Following up on complaints from constituents in January, Councilman Dan Halloran (R-Whitestone) announced Friday he has introduced legislation that will force city agencies to maintain a mailing address in one of the five boroughs.
Halloran sponsored the bill after discovering that several city agencies, such as the Water Board and Department of Finance, require taxpayers to send their payments to post office boxes in Newark, NJ and Pittsburgh.
“We have a responsibility to keep jobs in our city,” Halloran said. “When mail gets sent to boxes outside New York, we take jobs away from New Yorkers. Money is sapped from our tax base and ends up in banks in Pittsburgh, Newark and who knows where else. This bill will keep New York City P.O. boxes right here in New York City, where they belong.”
He explained that the post office boxes were outsourced at the whim of contractors, who decided to move their mailing addresses, leaving the city without recourse. Under Halloran’s bill, contractors will still be free to have out-of-city mailing addresses, but will be required to keep the actual billing addresses in the city.
Halloran added that the cost to the city will be negligible and that the legislation will give contractors the incentive needed to keep the address local.
“Out-of-state addresses are needlessly confusing,” the councilman said. “People shouldn’t worry that their city bills are letters from Nigerian princes.”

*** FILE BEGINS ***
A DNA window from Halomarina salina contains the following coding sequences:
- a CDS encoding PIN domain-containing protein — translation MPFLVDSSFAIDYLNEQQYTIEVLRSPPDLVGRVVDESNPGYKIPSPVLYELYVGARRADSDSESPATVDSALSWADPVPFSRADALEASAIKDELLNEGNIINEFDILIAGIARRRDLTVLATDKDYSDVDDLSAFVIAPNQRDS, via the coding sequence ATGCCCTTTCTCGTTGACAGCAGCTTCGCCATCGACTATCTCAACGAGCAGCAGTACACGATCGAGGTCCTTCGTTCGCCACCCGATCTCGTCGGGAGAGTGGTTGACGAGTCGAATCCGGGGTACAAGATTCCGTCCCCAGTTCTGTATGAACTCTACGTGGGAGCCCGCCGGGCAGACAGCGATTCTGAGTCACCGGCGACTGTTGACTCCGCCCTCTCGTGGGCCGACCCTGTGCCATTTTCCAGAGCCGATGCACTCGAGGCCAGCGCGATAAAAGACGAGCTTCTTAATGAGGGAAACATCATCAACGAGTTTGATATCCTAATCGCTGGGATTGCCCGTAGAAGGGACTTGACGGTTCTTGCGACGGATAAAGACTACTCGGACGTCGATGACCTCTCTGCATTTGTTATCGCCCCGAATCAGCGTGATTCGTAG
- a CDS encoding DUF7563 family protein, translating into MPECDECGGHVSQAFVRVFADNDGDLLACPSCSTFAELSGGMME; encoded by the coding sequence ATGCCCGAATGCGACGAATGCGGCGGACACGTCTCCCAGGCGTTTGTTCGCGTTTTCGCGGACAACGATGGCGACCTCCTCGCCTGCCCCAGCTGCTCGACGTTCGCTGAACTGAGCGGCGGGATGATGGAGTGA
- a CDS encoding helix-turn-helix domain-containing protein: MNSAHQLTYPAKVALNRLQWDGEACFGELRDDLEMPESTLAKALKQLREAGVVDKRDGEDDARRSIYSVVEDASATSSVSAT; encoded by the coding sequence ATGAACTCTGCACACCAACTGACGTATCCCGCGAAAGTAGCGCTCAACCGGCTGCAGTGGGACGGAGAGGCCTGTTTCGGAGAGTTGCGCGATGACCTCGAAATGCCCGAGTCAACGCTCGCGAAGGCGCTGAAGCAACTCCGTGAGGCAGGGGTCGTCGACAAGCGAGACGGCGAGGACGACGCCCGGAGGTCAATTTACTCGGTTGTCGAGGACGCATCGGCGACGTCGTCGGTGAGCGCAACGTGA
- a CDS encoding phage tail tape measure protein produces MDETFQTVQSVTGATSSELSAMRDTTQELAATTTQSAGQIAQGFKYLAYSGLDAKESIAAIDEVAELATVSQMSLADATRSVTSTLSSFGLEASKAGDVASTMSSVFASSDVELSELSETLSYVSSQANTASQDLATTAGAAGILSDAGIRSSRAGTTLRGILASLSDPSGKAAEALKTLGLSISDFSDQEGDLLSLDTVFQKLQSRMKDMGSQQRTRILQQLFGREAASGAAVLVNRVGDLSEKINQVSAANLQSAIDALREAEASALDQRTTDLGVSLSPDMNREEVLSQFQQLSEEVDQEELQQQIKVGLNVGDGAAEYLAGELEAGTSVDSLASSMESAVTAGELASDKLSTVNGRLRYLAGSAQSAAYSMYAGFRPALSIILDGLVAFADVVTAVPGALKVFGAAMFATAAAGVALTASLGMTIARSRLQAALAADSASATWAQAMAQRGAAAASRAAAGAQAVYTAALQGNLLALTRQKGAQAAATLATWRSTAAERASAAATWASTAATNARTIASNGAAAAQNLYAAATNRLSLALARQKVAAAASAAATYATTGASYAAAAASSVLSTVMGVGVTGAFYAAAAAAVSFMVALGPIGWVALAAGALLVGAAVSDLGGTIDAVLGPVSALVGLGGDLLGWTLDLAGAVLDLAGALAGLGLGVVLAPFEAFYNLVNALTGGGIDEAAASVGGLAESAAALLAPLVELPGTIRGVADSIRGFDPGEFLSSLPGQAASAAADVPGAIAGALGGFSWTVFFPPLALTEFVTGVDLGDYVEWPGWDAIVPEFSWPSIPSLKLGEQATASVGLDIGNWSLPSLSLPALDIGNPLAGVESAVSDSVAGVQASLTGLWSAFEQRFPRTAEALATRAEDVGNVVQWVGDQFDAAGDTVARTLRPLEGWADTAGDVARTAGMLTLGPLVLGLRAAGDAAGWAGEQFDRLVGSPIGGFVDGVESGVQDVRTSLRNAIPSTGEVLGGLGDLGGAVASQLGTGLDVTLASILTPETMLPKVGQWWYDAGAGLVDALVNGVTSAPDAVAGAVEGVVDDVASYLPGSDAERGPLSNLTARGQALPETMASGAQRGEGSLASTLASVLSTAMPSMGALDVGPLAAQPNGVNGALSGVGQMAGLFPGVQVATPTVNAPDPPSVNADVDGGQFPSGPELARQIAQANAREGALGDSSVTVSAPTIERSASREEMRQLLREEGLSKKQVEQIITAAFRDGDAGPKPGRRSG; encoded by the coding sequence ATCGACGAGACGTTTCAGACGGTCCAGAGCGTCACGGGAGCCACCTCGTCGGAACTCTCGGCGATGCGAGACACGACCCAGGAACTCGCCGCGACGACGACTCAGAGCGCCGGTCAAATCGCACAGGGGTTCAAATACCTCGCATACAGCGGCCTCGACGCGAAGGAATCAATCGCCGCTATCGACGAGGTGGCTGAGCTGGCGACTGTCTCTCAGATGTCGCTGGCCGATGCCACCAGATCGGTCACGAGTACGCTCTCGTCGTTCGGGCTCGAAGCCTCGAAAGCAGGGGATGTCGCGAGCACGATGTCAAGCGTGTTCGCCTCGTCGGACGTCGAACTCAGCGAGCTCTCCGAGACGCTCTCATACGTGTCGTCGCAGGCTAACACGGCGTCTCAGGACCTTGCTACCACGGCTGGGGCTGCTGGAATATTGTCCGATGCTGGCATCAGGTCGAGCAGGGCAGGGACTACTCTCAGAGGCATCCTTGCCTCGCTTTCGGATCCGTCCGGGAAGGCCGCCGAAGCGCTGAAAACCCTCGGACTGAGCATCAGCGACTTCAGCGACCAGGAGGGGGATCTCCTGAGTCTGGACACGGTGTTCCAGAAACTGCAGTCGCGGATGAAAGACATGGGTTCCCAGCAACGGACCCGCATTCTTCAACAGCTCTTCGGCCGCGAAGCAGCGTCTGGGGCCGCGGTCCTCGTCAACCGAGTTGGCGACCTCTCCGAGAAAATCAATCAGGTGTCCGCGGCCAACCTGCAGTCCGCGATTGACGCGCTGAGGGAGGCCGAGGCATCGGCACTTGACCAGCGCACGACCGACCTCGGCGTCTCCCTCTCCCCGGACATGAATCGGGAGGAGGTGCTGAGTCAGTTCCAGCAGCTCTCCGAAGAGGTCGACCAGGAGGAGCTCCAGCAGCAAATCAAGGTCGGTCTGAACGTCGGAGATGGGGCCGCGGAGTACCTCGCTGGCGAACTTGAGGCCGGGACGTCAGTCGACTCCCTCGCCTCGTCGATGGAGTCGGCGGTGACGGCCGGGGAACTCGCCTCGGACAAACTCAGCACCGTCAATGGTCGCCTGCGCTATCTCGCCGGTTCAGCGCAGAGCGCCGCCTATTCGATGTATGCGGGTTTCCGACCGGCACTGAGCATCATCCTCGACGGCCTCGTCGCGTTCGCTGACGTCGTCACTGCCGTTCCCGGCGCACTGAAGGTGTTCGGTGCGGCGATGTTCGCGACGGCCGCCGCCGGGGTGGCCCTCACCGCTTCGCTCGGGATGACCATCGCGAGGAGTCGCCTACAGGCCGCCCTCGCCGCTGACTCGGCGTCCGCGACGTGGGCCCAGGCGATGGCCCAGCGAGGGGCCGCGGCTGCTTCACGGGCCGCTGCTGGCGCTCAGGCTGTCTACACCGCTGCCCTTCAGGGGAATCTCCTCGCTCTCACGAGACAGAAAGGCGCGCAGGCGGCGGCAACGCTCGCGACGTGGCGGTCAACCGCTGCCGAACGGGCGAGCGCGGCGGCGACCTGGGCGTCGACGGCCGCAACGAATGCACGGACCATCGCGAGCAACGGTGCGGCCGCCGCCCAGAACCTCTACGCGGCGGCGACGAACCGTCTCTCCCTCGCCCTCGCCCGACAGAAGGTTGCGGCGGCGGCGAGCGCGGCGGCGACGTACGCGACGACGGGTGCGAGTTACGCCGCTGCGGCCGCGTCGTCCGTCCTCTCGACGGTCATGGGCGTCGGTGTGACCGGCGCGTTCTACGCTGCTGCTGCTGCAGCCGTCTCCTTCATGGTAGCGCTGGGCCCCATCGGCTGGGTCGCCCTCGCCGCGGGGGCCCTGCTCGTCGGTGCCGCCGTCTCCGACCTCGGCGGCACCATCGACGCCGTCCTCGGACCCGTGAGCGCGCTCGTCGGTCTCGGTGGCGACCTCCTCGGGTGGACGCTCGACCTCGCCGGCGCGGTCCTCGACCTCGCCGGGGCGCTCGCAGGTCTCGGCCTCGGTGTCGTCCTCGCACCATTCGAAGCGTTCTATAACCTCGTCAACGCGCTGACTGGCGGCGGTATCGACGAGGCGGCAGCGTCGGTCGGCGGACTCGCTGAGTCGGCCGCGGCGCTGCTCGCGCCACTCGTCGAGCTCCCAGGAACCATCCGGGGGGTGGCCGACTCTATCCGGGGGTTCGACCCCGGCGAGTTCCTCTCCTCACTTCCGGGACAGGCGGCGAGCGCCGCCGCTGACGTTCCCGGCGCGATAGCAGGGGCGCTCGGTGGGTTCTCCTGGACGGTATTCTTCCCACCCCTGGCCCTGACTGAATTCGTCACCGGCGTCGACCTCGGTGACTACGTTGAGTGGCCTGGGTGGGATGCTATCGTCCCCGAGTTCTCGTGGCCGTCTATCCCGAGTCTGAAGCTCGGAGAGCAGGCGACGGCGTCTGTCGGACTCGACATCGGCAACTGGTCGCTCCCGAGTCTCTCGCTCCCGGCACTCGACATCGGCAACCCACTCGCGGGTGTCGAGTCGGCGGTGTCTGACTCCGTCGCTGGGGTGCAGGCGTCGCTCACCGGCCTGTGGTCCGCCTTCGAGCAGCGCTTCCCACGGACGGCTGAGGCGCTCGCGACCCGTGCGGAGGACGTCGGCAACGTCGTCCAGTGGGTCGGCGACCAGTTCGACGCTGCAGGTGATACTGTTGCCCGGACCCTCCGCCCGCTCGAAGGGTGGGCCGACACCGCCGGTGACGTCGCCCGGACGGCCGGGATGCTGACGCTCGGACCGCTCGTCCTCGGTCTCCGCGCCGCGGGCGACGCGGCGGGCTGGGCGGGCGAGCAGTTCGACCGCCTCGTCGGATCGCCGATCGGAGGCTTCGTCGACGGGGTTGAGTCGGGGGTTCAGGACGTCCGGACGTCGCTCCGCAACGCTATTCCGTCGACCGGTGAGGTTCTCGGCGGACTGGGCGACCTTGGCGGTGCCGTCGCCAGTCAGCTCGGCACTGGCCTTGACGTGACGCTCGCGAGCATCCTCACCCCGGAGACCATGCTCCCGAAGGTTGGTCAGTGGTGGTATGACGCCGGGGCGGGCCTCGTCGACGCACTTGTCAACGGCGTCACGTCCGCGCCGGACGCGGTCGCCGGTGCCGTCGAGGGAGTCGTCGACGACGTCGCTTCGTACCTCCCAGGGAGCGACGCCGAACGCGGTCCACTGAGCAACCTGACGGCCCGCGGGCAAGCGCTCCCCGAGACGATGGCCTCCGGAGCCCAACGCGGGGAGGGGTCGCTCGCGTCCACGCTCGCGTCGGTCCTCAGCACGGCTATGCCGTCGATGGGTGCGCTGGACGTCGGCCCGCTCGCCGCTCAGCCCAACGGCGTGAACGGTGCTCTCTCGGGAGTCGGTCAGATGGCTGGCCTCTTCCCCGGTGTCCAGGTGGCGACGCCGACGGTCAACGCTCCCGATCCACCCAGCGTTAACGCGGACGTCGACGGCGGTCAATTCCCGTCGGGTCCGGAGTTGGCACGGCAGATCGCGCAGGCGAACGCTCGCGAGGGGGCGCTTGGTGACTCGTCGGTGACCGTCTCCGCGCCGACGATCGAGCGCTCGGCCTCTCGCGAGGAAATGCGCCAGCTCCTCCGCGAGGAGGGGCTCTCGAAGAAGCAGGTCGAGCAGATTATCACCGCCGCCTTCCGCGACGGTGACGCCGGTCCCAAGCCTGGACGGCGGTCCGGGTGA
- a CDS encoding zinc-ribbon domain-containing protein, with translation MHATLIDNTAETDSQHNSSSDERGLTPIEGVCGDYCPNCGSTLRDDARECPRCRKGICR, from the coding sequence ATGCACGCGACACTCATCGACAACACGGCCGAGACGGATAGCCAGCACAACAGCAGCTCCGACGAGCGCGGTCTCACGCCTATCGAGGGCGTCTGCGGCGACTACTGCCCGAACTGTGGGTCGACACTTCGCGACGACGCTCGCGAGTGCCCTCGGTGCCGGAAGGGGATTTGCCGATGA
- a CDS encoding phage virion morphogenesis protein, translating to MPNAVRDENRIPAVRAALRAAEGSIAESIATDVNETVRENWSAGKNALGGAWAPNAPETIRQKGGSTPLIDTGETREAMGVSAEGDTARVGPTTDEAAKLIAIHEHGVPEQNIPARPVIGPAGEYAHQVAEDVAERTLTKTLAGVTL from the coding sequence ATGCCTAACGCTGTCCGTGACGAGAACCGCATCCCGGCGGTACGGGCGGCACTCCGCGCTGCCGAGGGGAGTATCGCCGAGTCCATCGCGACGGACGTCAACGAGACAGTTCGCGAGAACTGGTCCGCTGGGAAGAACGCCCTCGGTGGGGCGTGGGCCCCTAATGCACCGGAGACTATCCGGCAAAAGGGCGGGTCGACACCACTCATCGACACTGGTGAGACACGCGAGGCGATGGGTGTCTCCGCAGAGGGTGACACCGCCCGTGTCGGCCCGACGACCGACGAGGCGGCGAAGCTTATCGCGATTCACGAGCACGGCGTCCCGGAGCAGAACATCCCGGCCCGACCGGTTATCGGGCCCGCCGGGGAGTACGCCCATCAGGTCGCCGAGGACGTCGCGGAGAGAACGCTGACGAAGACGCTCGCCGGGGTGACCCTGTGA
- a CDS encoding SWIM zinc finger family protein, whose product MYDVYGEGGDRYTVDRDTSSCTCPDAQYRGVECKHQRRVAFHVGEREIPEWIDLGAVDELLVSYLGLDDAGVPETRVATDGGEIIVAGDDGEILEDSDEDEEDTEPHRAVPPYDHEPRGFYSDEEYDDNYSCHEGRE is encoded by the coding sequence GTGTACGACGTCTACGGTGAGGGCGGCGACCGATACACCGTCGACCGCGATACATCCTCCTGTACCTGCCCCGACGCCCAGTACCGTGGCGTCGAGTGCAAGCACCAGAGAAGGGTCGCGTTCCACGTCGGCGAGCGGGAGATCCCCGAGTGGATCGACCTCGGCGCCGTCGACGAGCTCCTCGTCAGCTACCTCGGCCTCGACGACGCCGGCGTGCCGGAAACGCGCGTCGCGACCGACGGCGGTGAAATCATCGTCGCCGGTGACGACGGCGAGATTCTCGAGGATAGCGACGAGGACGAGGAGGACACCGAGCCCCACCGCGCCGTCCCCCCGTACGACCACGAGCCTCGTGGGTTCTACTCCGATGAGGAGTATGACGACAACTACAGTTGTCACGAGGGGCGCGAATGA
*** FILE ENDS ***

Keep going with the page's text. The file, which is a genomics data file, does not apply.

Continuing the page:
He noted that some constituents, especially seniors, were confused by the mailing addresses and some thought it was a scam.
Halloran is also pushing for the state to enact a similar law. He indicated that state or city contractors receiving mail on behalf of either governmental entity should have the same requirement as his proposed legislation.
“This should be standard language in every contract,” Halloran said. “Aside from the obvious benefits, this will increase conveniences and speed of processing, making our government leaner and saving the taxpayers’ money.”
In January, the city councilman held a press conference outside the postal processing center in Whitestone, complaining about the out-of-state addresses used to collect taxes and for other mailings.
He was supported by Assemblyman David Weprin (D-Little Neck) and Stephen Larkin, executive vice president of the Flushing branch of the American Postal Workers Union.